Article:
As to fashion, well, sure, we don't use Fraktur fonts anymore, although at one time, they were the standard. We would find them hard to read, just like the people who read documents in Fraktur would probably find Helvetica hard to read. There is some sense of evolution in design "fashion." But there are some designs that have withstood the test of time. Take the font Trajan, adapted from Roman carved fonts that are about 1900 years old. We could assert that some fashions fall out of favor (like wearing a codpiece) but some things we might consider fashion (like wearing shoes) are more functional. But more to the point, Comic Sans is like someone going naked and calling that a fashion choice.
posted by charlie don't surf at 3:13 PM on May 28, 2011


Technically it's not a font it's a typeface...

*ducks under a table*
posted by softlord at 7:29 PM on May 28, 2011


charlie don't surf, you describe methods of assessing one functional aspect of typefaces (specifically, finding that comic sans scores high on the functonal metric of legibility), yet you then claim that the functional and aesthetic aspects are "hard to separate." You're not supporting your case, there. If comic sans has poor aesthetics, shouldn't it perform more poorly on legibility tests, instead of performaing well?

As for your 1337 sp3ak example, that's the point of 1337 sp3ak. That's the point for a lot of aesthetic norms: to differentiate the users from those of other norms.
posted by lodurr at 7:54 AM on May 29, 2011


IMHO leet speek is a deliberate visual "dialect" that deliberately tries to be illegible to those who don't know its conventions. It does differentiate itself, but the primary message is that if you can't read this, you're not "leet."

Nobody knows why the hell Comic Sans scores well on legibility, but I also that the primary studies of legibility for Comic Sans were done with dyslexics, they can read it easier than fonts that are easy for non-dyslexics to read. The problem here is that dyslexics have difficulty visually interacting with the "norms" of aesthetics that improve legibility for general audiences.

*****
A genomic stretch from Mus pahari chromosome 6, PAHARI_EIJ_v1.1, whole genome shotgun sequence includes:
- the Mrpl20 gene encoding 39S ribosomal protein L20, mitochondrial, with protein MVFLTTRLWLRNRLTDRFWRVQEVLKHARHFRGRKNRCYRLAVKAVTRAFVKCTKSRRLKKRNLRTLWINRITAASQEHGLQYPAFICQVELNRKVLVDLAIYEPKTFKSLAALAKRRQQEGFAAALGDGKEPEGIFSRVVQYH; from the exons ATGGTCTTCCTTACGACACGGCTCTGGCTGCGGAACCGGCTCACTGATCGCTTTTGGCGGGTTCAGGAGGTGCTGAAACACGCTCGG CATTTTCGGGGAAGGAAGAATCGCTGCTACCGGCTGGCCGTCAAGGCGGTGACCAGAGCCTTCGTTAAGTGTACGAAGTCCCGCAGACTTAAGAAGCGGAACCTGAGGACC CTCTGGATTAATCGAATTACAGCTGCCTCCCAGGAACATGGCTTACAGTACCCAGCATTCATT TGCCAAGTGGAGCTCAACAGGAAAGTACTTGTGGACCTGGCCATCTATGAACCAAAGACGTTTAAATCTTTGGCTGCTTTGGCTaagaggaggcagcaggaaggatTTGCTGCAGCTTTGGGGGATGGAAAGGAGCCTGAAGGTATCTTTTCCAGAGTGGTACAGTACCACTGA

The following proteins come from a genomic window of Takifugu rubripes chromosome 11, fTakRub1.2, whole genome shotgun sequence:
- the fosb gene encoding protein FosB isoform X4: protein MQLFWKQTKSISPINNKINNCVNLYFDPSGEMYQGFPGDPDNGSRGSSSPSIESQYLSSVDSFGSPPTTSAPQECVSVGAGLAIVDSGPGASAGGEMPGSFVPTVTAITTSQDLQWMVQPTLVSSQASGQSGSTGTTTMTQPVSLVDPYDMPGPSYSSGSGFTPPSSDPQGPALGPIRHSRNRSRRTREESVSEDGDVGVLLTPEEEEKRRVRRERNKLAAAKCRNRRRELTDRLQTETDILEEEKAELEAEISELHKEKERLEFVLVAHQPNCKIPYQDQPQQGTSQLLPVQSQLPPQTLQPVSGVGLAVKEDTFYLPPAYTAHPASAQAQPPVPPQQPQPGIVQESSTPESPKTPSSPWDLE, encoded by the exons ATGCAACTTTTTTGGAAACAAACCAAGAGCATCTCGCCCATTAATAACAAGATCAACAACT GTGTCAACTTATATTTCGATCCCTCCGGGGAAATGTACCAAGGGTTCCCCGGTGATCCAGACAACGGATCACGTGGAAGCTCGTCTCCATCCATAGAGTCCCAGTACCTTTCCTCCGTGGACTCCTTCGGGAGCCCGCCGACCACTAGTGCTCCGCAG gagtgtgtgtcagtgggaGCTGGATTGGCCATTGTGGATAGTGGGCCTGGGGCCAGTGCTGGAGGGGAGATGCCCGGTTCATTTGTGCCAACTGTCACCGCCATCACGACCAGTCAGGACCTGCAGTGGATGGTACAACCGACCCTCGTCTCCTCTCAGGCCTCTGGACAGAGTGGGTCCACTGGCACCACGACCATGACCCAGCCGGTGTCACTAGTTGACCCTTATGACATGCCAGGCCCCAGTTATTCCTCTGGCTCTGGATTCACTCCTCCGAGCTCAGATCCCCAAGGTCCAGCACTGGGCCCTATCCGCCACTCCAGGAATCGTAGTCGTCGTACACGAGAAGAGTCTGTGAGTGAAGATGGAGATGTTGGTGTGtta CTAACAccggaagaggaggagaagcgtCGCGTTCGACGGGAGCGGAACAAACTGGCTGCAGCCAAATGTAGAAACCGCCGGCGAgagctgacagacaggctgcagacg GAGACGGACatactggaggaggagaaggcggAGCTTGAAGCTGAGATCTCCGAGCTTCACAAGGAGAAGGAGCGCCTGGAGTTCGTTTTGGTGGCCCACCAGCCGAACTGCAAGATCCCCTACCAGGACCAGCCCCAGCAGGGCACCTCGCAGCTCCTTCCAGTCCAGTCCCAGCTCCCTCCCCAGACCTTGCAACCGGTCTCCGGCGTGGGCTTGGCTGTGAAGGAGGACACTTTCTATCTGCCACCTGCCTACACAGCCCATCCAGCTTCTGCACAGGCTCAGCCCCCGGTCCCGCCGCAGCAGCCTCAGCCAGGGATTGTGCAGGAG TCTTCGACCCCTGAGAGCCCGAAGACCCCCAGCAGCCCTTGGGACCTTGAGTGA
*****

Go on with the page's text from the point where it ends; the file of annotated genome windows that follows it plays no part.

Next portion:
Look, I don't have time to give you a full seminar on typography. I've been studying this since I was about 6 years old and my grandfather taught me how to set lead type for letterpress, that's about 45 years. Any professional like me picks up a ton of what I will call "functional aesthetics" and that's what makes him a professional. He intuitively knows what functional type structures improve legibility as well as give a better visual appeal. He knows the "rules" well enough that he knows when he can break them. If you really want to explore this issue, I'd recommend the book "The New Typography" by Jan Tschichold, which is still influentual today and is considered the fundamental treatise on functional aesthetics.
posted by charlie don't surf at 9:30 AM on May 29, 2011


Look, no offense intended, but artisan processes like typesetting aren't experimentally verified for their functionality and come with a lot of cultural-educational baggage that you probably aren't even aware that you've picked up. All you're really doing when you appeal to tradition and experience is appealing to tradition and experience. Those are the same things that promulgated the belief that you got malaria from breathing the night air.